Let’s face it, 1994 was a perplexing year in music. With Generation X still obsessing over the ever-nearing self-destruction of grunge, while narrowly worshiping their unofficial spokesperson Kurt Cobain and his growing, even if not entirely intended popularity in the music community. We rejoiced in his ruinous disheartenment and anger, clamoring to him like seagulls in a trash yard, as if we knew it wouldn’t last.
And last it did not. With Cobain’s untimely death on April 8, the devastation of which spelled an almost certain doom over the music industry trying desperately to replace the idol of a generation.
Reluctant to take on another basket case like Cobain, the music industry began to heavily promote alternative music. Bands like Green Day and The Offspring offered a punk/alternative fusion where The Smashing Pumpkins made epic layers of guitars and raging solos. Despite their differences, all of these bands still had one thing in common; they were still holding on to the thematic direction of grunge, anguish. Then along came Weezer.
Signed to Nirvana’s same label, David Geffen Records, Weezer released their eponymous first album -the first of three, this one being code named “Blue”- in May of 94 and offered a very different idea of alternative music. Whereas other alternative acts looked and sounded like Rock Stars, Weezer looked like nerds, but that rare variety of nerds; happy ones.
From the first seconds of the opening track, “My Name is Jonas” Weezer was a different album from its competitors by beginning with an acoustic guitar. Recorded by Cars producer, Ric Ocasek, much of the album has the same thick Butch Vigg-wall-of-guitar sound that Nevermind and Siamese Dream featured, but without the screeching vocals, and in its place, beautifully piled harmonies or singer and chief songwriter Rivers Cuomo’s sweet, almost brittle croon.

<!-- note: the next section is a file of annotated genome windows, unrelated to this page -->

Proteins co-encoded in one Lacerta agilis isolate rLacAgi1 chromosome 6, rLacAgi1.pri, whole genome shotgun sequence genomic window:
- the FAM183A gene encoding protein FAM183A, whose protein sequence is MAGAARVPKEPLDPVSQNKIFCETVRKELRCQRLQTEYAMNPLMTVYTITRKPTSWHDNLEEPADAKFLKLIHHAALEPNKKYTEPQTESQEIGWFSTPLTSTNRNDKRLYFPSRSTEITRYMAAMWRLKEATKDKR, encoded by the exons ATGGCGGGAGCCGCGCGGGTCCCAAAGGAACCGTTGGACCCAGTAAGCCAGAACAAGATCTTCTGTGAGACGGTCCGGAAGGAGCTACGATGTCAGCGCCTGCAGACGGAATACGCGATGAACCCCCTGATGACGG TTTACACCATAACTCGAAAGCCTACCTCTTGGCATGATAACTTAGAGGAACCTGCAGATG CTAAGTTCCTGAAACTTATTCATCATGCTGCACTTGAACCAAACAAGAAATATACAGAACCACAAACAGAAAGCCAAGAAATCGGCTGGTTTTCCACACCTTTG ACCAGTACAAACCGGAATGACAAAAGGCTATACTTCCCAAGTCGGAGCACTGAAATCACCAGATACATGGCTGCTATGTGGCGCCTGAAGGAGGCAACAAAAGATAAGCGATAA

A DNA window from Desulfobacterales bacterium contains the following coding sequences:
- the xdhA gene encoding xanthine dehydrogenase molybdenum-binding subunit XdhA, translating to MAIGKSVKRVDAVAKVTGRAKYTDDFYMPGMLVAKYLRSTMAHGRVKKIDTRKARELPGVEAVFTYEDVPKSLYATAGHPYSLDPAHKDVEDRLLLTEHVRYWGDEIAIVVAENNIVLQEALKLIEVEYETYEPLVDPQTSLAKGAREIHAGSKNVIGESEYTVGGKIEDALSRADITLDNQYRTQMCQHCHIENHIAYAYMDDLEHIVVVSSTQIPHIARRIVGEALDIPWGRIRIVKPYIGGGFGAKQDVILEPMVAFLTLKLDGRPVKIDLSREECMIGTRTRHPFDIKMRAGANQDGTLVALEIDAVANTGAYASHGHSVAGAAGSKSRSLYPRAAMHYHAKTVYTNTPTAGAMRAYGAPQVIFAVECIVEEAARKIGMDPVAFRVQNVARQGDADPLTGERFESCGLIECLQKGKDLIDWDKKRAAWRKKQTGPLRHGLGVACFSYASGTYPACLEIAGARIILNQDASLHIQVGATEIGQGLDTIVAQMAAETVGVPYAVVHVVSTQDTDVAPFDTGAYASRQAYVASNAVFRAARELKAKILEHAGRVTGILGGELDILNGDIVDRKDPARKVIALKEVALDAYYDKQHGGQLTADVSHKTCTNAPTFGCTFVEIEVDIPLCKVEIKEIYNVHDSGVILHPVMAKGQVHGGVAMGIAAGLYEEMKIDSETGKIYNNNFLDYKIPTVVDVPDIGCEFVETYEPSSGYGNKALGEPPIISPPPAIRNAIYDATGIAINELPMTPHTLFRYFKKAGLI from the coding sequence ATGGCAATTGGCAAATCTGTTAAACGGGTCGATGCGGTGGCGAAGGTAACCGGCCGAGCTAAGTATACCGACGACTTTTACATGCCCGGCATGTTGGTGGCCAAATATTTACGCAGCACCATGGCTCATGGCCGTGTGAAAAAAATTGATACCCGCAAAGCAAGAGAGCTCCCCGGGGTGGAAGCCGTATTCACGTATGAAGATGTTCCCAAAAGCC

Given its guitar-driven production style, Weezer was sonically similar to many bands of the time, yet it was with Cuomo’s lyrics that they were separable. Where other bands lyrically recalled nostalgia with a despairing dagger, Cuomo reminisced with a homesick adoration and an extended hand. In the more melancholy arrangements such as “The World Has Turned and Left Me Here” and “Say it Ain’t So,” the messages are of love, an unwillingness to let go of his golden-age, even though she might have split his heart in two.
What differentiated Weezer most from their depressive alternative counterparts was their unabashed geekiness. Trivial songs such as “Surf Wax America” and “Buddy Holly” with its practically inane chorus almost chanting, “I look just like Buddy Holly, and you’re Mary Tyler Moore” make it difficult not to want to smile and hug Cuomo for being so damn endearing.